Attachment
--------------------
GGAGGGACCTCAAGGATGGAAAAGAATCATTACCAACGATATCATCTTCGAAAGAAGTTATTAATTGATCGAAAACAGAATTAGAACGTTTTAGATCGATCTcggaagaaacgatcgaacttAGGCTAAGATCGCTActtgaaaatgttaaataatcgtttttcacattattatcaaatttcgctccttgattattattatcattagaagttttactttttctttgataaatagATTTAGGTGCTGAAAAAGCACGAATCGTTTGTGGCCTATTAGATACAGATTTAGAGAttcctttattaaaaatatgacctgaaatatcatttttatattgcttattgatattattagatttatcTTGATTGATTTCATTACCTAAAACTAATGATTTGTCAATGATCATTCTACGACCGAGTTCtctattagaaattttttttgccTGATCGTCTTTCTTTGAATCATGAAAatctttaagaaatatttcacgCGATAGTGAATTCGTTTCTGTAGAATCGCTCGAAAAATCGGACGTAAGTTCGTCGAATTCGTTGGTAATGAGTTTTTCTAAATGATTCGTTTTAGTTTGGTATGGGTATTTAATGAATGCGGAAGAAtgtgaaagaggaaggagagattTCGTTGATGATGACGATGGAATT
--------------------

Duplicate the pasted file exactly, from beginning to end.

GGAGGGACCTCAAGGATGGAAAAGAATCATTACCAACGATATCATCTTCGAAAGAAGTTATTAATTGATCGAAAACAGAATTAGAACGTTTTAGATCGATCTcggaagaaacgatcgaacttAGGCTAAGATCGCTActtgaaaatgttaaataatcgtttttcacattattatcaaatttcgctccttgattattattatcattagaagttttactttttctttgataaatagATTTAGGTGCTGAAAAAGCACGAATCGTTTGTGGCCTATTAGATACAGATTTAGAGAttcctttattaaaaatatgacctgaaatatcatttttatattgcttattgatattattagatttatcTTGATTGATTTCATTACCTAAAACTAATGATTTGTCAATGATCATTCTACGACCGAGTTCtctattagaaattttttttgccTGATCGTCTTTCTTTGAATCATGAAAatctttaagaaatatttcacgCGATAGTGAATTCGTTTCTGTAGAATCGCTCGAAAAATCGGACGTAAGTTCGTCGAATTCGTTGGTAATGAGTTTTTCTAAATGATTCGTTTTAGTTTGGTATGGGTATTTAATGAATGCGGAAGAAtgtgaaagaggaaggagagattTCGTTGATGATGACGATGGAATT